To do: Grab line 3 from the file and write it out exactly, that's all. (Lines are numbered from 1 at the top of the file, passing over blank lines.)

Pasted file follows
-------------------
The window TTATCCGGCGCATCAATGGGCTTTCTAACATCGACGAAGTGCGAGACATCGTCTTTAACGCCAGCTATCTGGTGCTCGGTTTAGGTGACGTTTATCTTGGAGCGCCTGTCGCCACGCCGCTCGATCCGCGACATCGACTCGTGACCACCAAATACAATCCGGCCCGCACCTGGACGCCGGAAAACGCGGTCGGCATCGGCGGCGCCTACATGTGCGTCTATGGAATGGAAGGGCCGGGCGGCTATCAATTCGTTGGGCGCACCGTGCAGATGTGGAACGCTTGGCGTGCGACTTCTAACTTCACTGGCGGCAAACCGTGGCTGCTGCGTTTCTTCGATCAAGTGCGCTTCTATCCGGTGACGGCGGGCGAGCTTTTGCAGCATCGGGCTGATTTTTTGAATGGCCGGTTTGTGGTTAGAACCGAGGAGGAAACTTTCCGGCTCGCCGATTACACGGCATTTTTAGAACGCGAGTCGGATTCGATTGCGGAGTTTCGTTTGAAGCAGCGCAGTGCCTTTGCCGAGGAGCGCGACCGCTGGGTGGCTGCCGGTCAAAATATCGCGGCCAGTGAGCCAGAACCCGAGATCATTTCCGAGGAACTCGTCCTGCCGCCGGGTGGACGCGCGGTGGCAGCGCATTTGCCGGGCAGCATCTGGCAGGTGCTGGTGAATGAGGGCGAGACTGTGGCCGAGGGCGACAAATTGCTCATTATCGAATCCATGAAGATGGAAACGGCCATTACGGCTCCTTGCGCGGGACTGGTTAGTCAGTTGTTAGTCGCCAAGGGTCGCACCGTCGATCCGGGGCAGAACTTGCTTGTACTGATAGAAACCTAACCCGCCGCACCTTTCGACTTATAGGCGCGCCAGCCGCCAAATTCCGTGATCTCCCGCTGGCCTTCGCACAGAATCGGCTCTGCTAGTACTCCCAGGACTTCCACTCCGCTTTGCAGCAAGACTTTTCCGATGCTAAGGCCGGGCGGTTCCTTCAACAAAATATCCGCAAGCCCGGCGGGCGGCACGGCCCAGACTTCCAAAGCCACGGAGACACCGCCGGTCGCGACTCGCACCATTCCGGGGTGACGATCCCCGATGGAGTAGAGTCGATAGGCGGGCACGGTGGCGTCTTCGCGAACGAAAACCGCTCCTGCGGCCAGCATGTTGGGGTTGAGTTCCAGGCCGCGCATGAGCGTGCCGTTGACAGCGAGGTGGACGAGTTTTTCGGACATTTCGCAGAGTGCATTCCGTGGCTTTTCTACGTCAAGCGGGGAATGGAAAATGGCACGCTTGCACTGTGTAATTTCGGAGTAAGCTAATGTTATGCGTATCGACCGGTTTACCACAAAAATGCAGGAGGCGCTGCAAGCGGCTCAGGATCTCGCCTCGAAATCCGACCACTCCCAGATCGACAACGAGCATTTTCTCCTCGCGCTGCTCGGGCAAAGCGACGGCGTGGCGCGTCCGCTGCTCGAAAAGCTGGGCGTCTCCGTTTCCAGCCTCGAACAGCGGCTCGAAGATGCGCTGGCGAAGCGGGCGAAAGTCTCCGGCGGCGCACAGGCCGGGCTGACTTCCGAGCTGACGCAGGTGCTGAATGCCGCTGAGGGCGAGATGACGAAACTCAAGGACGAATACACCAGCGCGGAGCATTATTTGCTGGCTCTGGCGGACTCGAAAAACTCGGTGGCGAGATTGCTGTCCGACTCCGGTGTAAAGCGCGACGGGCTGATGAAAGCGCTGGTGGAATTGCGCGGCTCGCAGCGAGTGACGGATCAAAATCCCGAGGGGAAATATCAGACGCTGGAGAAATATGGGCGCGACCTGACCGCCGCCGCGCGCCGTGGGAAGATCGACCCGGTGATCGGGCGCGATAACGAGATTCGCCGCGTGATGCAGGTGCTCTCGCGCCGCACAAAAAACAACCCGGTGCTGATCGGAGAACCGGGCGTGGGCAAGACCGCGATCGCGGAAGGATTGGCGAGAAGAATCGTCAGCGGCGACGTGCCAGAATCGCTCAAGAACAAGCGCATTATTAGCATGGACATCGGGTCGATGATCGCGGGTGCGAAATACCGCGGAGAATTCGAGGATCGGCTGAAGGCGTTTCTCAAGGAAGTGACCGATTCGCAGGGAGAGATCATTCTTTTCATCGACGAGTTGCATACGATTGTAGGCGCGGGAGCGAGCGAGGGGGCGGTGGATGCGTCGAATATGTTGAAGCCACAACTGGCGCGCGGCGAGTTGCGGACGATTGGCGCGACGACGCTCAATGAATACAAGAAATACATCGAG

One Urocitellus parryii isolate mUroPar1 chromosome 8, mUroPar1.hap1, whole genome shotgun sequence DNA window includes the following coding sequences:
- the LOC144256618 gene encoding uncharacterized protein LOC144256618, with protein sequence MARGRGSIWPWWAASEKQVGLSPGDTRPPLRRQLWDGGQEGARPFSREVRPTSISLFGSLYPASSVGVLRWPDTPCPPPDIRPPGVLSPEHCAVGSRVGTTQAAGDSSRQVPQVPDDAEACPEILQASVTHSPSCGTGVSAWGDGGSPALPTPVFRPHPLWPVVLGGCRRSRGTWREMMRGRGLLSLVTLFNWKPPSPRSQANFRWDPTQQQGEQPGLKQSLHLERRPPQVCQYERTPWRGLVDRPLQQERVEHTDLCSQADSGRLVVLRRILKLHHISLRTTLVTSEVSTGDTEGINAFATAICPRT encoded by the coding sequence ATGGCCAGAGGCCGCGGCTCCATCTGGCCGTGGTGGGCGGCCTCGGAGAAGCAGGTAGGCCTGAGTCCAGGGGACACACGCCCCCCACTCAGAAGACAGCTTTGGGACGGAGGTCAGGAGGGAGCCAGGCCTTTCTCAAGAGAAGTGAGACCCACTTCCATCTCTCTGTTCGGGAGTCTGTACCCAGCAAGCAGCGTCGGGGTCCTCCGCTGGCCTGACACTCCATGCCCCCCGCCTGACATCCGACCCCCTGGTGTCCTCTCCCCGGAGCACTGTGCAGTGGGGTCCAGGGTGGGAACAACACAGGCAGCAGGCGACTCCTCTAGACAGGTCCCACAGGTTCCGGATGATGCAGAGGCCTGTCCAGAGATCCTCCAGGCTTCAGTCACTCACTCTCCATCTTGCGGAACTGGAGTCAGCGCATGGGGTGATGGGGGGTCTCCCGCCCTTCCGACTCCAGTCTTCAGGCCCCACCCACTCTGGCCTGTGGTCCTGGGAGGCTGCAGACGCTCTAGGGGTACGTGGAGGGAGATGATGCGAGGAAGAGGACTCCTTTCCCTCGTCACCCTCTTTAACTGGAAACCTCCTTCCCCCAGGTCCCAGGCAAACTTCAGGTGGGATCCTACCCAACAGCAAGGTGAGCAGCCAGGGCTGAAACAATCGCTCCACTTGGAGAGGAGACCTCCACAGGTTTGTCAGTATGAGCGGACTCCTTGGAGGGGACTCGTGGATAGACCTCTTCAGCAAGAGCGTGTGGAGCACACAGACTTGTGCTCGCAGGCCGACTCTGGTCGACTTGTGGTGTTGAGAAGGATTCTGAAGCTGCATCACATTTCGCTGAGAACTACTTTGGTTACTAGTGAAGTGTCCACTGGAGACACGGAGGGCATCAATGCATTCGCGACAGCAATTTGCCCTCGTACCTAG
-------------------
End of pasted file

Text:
- the LOC144256618 gene encoding uncharacterized protein LOC144256618, with protein sequence MARGRGSIWPWWAASEKQVGLSPGDTRPPLRRQLWDGGQEGARPFSREVRPTSISLFGSLYPASSVGVLRWPDTPCPPPDIRPPGVLSPEHCAVGSRVGTTQAAGDSSRQVPQVPDDAEACPEILQASVTHSPSCGTGVSAWGDGGSPALPTPVFRPHPLWPVVLGGCRRSRGTWREMMRGRGLLSLVTLFNWKPPSPRSQANFRWDPTQQQGEQPGLKQSLHLERRPPQVCQYERTPWRGLVDRPLQQERVEHTDLCSQADSGRLVVLRRILKLHHISLRTTLVTSEVSTGDTEGINAFATAICPRT encoded by the coding sequence ATGGCCAGAGGCCGCGGCTCCATCTGGCCGTGGTGGGCGGCCTCGGAGAAGCAGGTAGGCCTGAGTCCAGGGGACACACGCCCCCCACTCAGAAGACAGCTTTGGGACGGAGGTCAGGAGGGAGCCAGGCCTTTCTCAAGAGAAGTGAGACCCACTTCCATCTCTCTGTTCGGGAGTCTGTACCCAGCAAGCAGCGTCGGGGTCCTCCGCTGGCCTGACACTCCATGCCCCCCGCCTGACATCCGACCCCCTGGTGTCCTCTCCCCGGAGCACTGTGCAGTGGGGTCCAGGGTGGGAACAACACAGGCAGCAGGCGACTCCTCTAGACAGGTCCCACAGGTTCCGGATGATGCAGAGGCCTGTCCAGAGATCCTCCAGGCTTCAGTCACTCACTCTCCATCTTGCGGAACTGGAGTCAGCGCATGGGGTGATGGGGGGTCTCCCGCCCTTCCGACTCCAGTCTTCAGGCCCCACCCACTCTGGCCTGTGGTCCTGGGAGGCTGCAGACGCTCTAGGGGTACGTGGAGGGAGATGATGCGAGGAAGAGGACTCCTTTCCCTCGTCACCCTCTTTAACTGGAAACCTCCTTCCCCCAGGTCCCAGGCAAACTTCAGGTGGGATCCTACCCAACAGCAAGGTGAGCAGCCAGGGCTGAAACAATCGCTCCACTTGGAGAGGAGACCTCCACAGGTTTGTCAGTATGAGCGGACTCCTTGGAGGGGACTCGTGGATAGACCTCTTCAGCAAGAGCGTGTGGAGCACACAGACTTGTGCTCGCAGGCCGACTCTGGTCGACTTGTGGTGTTGAGAAGGATTCTGAAGCTGCATCACATTTCGCTGAGAACTACTTTGGTTACTAGTGAAGTGTCCACTGGAGACACGGAGGGCATCAATGCATTCGCGACAGCAATTTGCCCTCGTACCTAG